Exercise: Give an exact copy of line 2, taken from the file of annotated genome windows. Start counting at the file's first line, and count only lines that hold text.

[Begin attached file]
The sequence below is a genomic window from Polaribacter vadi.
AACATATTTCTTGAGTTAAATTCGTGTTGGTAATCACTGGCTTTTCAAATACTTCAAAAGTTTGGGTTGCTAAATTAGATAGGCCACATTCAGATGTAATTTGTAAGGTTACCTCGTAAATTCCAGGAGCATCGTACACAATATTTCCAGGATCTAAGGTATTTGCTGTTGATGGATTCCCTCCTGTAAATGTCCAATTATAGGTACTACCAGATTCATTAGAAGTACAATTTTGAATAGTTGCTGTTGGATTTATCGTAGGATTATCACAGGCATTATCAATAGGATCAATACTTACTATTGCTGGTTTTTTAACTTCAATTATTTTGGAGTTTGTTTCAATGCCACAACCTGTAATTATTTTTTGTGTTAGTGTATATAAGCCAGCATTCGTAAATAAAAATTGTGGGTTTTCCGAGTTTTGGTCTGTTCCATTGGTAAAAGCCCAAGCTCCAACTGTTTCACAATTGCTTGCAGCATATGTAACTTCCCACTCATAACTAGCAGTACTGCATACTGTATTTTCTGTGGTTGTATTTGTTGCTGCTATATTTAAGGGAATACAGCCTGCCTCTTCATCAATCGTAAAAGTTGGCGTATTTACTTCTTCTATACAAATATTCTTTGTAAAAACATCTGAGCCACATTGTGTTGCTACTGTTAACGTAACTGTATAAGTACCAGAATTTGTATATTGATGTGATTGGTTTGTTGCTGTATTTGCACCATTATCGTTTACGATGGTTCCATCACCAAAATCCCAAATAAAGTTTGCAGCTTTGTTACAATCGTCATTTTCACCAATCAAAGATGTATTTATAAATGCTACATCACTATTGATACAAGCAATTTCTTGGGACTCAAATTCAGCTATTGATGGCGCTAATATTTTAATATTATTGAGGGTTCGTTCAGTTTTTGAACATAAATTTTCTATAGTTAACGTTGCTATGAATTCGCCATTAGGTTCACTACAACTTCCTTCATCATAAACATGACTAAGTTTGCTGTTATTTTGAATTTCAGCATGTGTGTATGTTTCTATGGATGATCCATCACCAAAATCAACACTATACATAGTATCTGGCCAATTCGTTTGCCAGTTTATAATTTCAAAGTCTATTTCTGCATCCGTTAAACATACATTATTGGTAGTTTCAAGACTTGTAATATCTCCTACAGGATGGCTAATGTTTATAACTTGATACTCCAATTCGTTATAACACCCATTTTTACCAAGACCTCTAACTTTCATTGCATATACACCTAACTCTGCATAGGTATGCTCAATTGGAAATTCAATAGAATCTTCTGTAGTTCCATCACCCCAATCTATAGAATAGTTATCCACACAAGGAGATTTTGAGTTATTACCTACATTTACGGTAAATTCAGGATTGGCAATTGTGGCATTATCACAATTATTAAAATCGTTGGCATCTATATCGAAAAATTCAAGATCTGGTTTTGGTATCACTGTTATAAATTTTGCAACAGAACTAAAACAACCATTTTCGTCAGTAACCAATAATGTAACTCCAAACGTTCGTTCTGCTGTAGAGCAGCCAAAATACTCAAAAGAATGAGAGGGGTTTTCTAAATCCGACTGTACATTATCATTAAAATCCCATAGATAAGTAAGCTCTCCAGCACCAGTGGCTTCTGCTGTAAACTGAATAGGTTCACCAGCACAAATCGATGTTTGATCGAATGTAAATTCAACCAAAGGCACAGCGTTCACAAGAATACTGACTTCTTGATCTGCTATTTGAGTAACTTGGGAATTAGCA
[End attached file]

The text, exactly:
AACATATTTCTTGAGTTAAATTCGTGTTGGTAATCACTGGCTTTTCAAATACTTCAAAAGTTTGGGTTGCTAAATTAGATAGGCCACATTCAGATGTAATTTGTAAGGTTACCTCGTAAATTCCAGGAGCATCGTACACAATATTTCCAGGATCTAAGGTATTTGCTGTTGATGGATTCCCTCCTGTAAATGTCCAATTATAGGTACTACCAGATTCATTAGAAGTACAATTTTGAATAGTTGCTGTTGGATTTATCGTAGGATTATCACAGGCATTATCAATAGGATCAATACTTACTATTGCTGGTTTTTTAACTTCAATTATTTTGGAGTTTGTTTCAATGCCACAACCTGTAATTATTTTTTGTGTTAGTGTATATAAGCCAGCATTCGTAAATAAAAATTGTGGGTTTTCCGAGTTTTGGTCTGTTCCATTGGTAAAAGCCCAAGCTCCAACTGTTTCACAATTGCTTGCAGCATATGTAACTTCCCACTCATAACTAGCAGTACTGCATACTGTATTTTCTGTGGTTGTATTTGTTGCTGCTATATTTAAGGGAATACAGCCTGCCTCTTCATCAATCGTAAAAGTTGGCGTATTTACTTCTTCTATACAAATATTCTTTGTAAAAACATCTGAGCCACATTGTGTTGCTACTGTTAACGTAACTGTATAAGTACCAGAATTTGTATATTGATGTGATTGGTTTGTTGCTGTATTTGCACCATTATCGTTTACGATGGTTCCATCACCAAAATCCCAAATAAAGTTTGCAGCTTTGTTACAATCGTCATTTTCACCAATCAAAGATGTATTTATAAATGCTACATCACTATTGATACAAGCAATTTCTTGGGACTCAAATTCAGCTATTGATGGCGCTAATATTTTAATATTATTGAGGGTTCGTTCAGTTTTTGAACATAAATTTTCTATAGTTAACGTTGCTATGAATTCGCCATTAGGTTCACTACAACTTCCTTCATCATAAACATGACTAAGTTTGCTGTTATTTTGAATTTCAGCATGTGTGTATGTTTCTATGGATGATCCATCACCAAAATCAACACTATACATAGTATCTGGCCAATTCGTTTGCCAGTTTATAATTTCAAAGTCTATTTCTGCATCCGTTAAACATACATTATTGGTAGTTTCAAGACTTGTAATATCTCCTACAGGATGGCTAATGTTTATAACTTGATACTCCAATTCGTTATAACACCCATTTTTACCAAGACCTCTAACTTTCATTGCATATACACCTAACTCTGCATAGGTATGCTCAATTGGAAATTCAATAGAATCTTCTGTAGTTCCATCACCCCAATCTATAGAATAGTTATCCACACAAGGAGATTTTGAGTTATTACCTACATTTACGGTAAATTCAGGATTGGCAATTGTGGCATTATCACAATTATTAAAATCGTTGGCATCTATATCGAAAAATTCAAGATCTGGTTTTGGTATCACTGTTATAAATTTTGCAACAGAACTAAAACAACCATTTTCGTCAGTAACCAATAATGTAACTCCAAACGTTCGTTCTGCTGTAGAGCAGCCAAAATACTCAAAAGAATGAGAGGGGTTTTCTAAATCCGACTGTACATTATCATTAAAATCCCATAGATAAGTAAGCTCTCCAGCACCAGTGGCTTCTGCTGTAAACTGAATAGGTTCACCAGCACAAATCGATGTTTGATCGAATGTAAATTCAACCAAAGGCACAGCGTTCACAAGAATACTGACTTCTTGATCTGCTATTTGAGTAACTTGGGAATTAGCA